Doctors Without Borders/Médecins Sans Frontières (MSF) frequently publishes updates, press releases, and other forms of communication about its work in more than 60 countries around the world. See the list below for the most recent updates or search by location, topic, or year.

Country/Region

Topic

April 28, 2017

By Mari Carmen Viñoles, MSF Program Manager for the Sahel

April 26, 2017

The current outbreak of hepatitis E in Diffa, Niger, highlights the poor water and sanitation conditions in which the vast majority of the displaced people and refugees in the region are living.

April 24, 2017

Since mid-2014, the humanitarian situation in Libya has deteriorated due to the resumption of the civil war and the political instability it brings.

April 21, 2017

The definition of a famine is very precise and the experience of Doctors Without Borders/Médecins Sans Frontières (MSF) in this area can provide some context. The term famine can be used when the following criteria are met: the mortality rate exceeds two deaths per 10,000 people per day; acute malnutrition exceeds 30 percent; and one person in every five is not getting enough to eat. 

April 19, 2017

Cameroon forces refugees back, compounding the crisis

MAIDUGURI, NIGERIA/NEW YORK, APRIL 19, 2017—Violence and insecurity in Nigeria's Borno state continue to force wave upon wave of people to flee to remote towns, while Cameroon is forcibly returning refugees to the region, the international medical humanitarian organization Doctors Without Borders/Médecins Sans Frontières (MSF) said today.

April 18, 2017

Doctors Without Borders/Médecins Sans Frontières (MSF) began offering primary health care and other services in Pulka, in the northeastern Nigerian state of Borno in late 2016. Over the past few months, this small town, situated next to the border with Cameroon, has become a hotspot for people fleeing the Nigerian military operations and attacks by Boko Haram, and those in search of food and basic services.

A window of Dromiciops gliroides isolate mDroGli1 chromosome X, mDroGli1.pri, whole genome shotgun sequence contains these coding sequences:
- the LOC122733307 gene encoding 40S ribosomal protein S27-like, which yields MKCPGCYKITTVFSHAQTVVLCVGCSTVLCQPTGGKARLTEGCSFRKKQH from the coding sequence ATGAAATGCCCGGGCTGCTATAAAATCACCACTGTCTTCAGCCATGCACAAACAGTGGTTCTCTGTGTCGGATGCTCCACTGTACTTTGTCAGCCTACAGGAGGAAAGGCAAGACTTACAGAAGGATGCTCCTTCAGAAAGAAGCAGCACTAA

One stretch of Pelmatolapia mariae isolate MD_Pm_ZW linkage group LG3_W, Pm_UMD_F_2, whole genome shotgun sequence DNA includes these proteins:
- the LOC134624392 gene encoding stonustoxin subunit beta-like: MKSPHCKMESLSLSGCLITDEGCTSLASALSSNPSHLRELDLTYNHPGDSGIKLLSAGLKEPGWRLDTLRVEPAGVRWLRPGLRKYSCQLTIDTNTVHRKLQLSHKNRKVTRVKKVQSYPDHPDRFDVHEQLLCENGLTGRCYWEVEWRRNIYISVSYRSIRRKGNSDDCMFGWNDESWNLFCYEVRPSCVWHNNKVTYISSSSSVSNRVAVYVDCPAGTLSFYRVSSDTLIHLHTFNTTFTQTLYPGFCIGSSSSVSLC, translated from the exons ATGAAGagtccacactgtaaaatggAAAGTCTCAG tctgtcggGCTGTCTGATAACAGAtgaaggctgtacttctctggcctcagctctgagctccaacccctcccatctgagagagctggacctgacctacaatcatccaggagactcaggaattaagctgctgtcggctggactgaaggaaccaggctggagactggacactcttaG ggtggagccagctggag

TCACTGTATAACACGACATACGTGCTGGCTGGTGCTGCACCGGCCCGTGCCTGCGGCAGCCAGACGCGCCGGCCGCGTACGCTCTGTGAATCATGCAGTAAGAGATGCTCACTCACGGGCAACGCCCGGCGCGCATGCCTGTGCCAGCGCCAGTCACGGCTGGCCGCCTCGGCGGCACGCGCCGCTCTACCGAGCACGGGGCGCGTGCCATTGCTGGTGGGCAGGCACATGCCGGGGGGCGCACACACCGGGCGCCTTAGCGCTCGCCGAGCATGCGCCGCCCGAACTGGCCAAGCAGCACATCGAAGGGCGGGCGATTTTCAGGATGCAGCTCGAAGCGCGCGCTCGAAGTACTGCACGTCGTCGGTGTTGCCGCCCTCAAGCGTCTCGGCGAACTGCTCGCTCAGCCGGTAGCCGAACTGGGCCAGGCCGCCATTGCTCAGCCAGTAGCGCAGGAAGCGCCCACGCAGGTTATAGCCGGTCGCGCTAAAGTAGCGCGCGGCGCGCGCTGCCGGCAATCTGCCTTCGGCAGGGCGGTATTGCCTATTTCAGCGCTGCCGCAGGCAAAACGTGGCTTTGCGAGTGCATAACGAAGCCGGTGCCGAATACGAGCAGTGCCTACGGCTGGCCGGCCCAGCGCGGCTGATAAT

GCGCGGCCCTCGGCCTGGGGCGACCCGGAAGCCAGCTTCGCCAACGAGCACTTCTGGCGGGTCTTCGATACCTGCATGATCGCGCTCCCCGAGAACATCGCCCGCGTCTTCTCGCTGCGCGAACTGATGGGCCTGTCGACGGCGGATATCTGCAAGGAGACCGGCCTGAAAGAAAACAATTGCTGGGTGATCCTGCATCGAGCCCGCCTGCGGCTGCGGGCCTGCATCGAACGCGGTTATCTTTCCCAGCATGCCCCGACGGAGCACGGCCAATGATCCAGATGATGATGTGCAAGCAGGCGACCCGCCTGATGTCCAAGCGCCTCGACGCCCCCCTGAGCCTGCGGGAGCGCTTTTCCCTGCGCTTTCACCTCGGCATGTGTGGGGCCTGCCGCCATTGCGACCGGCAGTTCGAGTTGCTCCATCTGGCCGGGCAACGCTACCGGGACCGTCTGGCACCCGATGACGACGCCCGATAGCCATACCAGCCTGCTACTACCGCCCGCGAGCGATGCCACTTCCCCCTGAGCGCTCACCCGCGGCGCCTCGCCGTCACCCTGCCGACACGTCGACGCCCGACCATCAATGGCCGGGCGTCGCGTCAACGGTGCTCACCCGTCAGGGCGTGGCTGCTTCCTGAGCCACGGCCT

Some displaced MSF patients shared their stories. All patients’ names have been changed.

April 18, 2017

People from Borno State, Nigeria, are on the move, trapped in a deadly cycle of violence due to Nigerian military operations, Boko Haram attacks, and the ongoing need for food and for basic services. Some are seeking safety in neighboring Cameroon, but MSF has witnessed Nigerians being forcibly returned to their country by the Cameroonian military over the last few months.

April 18, 2017

The town of Rann in northern Nigeria was hit by an aerial bombardment on January 17, 2017. The Nigerian armed forces have claimed responsibility for the strike, which  killed at least 90 people and injured hundreds. Doctors Without Borders/Médecins Sans Frontières (MSF) was providing medical care in Rann at the time of the bombardment. Teams have recently returned to deliver much-needed medical and humanitarian aid to the people there. MSF Project Coordinator Silas Adamou describes the situation in Rann.

April 18, 2017

Doctors Without Borders/Médecins Sans Frontières (MSF) began offering primary health care and other services in Pulka, in the northeastern Nigerian state of Borno, in late 2016. Over the past few months, this small town, situated next to the border with Cameroon, has become a hotspot for people fleeing the Nigerian military operations and attacks by Boko Haram, and those in search of food and basic services.

April 18, 2017

Fifty-seven-year-old Ahmed* is angry when he retells the story of how he and his family arrived in Pulka—a small town in the Gwoza region of southern Borno state in northeastern Nigeria. But his face lights up with a smile as he remembers his life back home in the nearby village of Kirawa before the conflict between the Nigerian government and Boko Haram began. 

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